We know from archaeologists that the earliest large human settlement found to date, Göbekli Tepe, located in Anatolia, which dates to 9500 BC, at a time when the inhabitants would have been hunter-gatherers, did not serve any practical or utilitarian purpose.[37] We can speculate, therefore, that the structure was primarily cultural and religious in focus.[38] Perhaps built at the command some ancient Prophet, Priest or Seer, Göbekli Tepe could have served as a meeting-place for thousands of foragers and hunters to meet together, cooperate and, perhaps, worship or engage in spiritual practices. Religion and spirituality, then, go to the heart to human history, and are integral to the development of civilization. As Harari points out, the location of Göbekli Tepe is also significant and telling, as einkorn wheat is believed to have originated in the Karaçadag hills, which are a mere thirty kilometres from the ancient temple-settlement.[39] Is this a mere coincidence, or do the ancient origins of organized religion, agriculture and human settlement go hand in hand? This question can be discussed in the context of the origins of the first cities in Mesopotamia, which centred around temples, and which were organized and managed by priest-kings.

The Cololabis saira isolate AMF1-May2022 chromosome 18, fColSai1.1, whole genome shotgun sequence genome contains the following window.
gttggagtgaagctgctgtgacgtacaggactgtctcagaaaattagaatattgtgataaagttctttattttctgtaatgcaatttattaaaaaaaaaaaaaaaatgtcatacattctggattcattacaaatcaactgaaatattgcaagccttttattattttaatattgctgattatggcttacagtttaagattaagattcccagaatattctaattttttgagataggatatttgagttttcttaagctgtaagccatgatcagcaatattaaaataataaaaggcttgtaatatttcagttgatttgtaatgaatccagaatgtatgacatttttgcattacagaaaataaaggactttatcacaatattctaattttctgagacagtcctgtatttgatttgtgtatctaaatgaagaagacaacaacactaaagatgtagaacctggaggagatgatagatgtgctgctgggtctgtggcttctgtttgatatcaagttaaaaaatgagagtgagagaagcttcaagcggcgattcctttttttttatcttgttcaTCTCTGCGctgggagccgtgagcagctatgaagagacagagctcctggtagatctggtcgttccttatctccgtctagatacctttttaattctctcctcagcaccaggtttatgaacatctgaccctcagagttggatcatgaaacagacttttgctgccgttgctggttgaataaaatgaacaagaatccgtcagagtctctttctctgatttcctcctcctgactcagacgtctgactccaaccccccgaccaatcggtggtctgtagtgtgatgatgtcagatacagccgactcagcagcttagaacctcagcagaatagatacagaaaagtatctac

[1] See: Joseph L. Bast, Herbert J. Walberg (2013) Education and Capitalism: How Overcoming Our Fear of Markets and Economics Can Improve (Stanford, Calif.: Hoover Institution Press), p. 85.
[2] See: Bast & Walberg (2013), pp. 85 – 86.
[3] See: John Locke (1690) Two Treatises of Government (London: Printed for Awnsham Churchill), The Second Treatise of Civil Government, Chapter II. URL: (accessed 02/07/2018).
[4] See: Locke (1690).
[5] Image source: Thomas Hobbes, by John Michael Wright (1617 – 1694) – National Portrait Gallery: NPG 225 (public domain), uploaded 3 August 2013. URL: (accessed 04/07/2018).
[6] Image source: John Locke portrait from the Library of Congress (public domain), uploaded 3 August 2013. URL: (accessed 02/07/2018).
[7] Thomas Hobbes (1651) The Leviathan, or, The Matter, Forme and Power of a Common-Wealth Ecclesiastical and Civill (London: Printed for Andrew Crooke), Part II, Chapter XVIII, 7. URL: (accessed 04/07/2018).
[8] Hobbes (1651), Part II, Chapter XVIII, 8.
[9] See: Plato (author), Benjamin Jowett (translator) The Dialogues of Plato, translated into English (Oxford: Oxford University Press), Laws, Book I. URL: (accessed 04/07/2018).
[10] See: Plato (author), Jowett (translator), Laws, Book I.